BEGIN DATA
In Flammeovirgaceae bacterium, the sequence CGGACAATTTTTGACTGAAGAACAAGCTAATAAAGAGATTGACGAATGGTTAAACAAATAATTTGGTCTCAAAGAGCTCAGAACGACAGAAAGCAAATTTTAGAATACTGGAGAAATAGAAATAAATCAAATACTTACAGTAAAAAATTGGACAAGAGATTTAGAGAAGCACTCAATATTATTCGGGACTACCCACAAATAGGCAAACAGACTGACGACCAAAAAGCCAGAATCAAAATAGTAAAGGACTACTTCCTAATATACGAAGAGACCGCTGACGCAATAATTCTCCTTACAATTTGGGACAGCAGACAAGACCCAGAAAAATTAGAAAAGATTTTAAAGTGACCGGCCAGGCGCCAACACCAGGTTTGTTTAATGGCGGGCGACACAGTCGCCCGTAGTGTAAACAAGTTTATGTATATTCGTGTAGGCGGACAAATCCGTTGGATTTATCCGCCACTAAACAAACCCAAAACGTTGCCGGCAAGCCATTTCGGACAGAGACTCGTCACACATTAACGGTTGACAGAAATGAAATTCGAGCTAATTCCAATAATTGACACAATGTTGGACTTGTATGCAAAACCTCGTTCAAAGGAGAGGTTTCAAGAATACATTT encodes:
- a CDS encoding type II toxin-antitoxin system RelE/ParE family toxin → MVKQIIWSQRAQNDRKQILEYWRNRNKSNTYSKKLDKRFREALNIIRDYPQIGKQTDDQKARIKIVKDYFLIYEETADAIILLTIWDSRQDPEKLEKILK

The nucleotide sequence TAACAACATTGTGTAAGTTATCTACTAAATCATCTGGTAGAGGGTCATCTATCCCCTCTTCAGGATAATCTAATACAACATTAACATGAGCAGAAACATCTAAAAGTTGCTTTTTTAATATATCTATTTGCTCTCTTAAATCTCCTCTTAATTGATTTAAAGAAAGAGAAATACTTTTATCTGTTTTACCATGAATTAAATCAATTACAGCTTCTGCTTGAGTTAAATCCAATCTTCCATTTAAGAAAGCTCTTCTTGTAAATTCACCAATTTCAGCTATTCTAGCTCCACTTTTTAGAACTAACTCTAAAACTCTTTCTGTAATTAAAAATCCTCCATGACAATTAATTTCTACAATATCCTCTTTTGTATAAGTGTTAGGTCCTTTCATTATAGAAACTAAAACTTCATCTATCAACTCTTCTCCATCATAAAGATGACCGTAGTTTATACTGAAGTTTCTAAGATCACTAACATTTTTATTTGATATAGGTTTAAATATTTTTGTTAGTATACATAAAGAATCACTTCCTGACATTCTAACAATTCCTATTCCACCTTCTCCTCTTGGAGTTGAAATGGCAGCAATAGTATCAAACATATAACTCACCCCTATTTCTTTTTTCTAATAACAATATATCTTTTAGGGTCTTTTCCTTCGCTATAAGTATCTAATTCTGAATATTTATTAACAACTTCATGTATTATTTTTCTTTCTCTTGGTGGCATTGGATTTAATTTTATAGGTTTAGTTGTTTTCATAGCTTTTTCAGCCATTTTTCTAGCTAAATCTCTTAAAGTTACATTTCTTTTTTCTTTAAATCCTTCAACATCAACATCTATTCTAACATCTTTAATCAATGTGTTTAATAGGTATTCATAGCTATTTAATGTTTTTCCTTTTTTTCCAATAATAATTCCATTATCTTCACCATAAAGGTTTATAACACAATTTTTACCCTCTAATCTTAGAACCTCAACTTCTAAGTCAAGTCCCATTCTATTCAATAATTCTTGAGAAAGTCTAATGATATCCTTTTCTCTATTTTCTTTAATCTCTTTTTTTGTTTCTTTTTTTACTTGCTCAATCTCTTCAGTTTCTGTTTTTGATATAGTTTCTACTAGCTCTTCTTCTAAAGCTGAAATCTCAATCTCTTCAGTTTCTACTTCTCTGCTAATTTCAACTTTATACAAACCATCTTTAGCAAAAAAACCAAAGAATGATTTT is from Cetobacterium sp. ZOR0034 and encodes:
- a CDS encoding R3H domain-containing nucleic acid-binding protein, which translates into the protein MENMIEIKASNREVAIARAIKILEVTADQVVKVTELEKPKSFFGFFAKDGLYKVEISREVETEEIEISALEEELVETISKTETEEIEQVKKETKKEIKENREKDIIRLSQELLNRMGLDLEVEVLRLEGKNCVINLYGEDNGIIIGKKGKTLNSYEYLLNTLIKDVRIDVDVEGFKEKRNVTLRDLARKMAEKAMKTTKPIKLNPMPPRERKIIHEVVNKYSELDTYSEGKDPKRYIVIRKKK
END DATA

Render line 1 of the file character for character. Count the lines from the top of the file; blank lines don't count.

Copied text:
In Flammeovirgaceae bacterium, the sequence CGGACAATTTTTGACTGAAGAACAAGCTAATAAAGAGATTGACGAATGGTTAAACAAATAATTTGGTCTCAAAGAGCTCAGAACGACAGAAAGCAAATTTTAGAATACTGGAGAAATAGAAATAAATCAAATACTTACAGTAAAAAATTGGACAAGAGATTTAGAGAAGCACTCAATATTATTCGGGACTACCCACAAATAGGCAAACAGACTGACGACCAAAAAGCCAGAATCAAAATAGTAAAGGACTACTTCCTAATATACGAAGAGACCGCTGACGCAATAATTCTCCTTACAATTTGGGACAGCAGACAAGACCCAGAAAAATTAGAAAAGATTTTAAAGTGACCGGCCAGGCGCCAACACCAGGTTTGTTTAATGGCGGGCGACACAGTCGCCCGTAGTGTAAACAAGTTTATGTATATTCGTGTAGGCGGACAAATCCGTTGGATTTATCCGCCACTAAACAAACCCAAAACGTTGCCGGCAAGCCATTTCGGACAGAGACTCGTCACACATTAACGGTTGACAGAAATGAAATTCGAGCTAATTCCAATAATTGACACAATGTTGGACTTGTATGCAAAACCTCGTTCAAAGGAGAGGTTTCAAGAATACATTT encodes: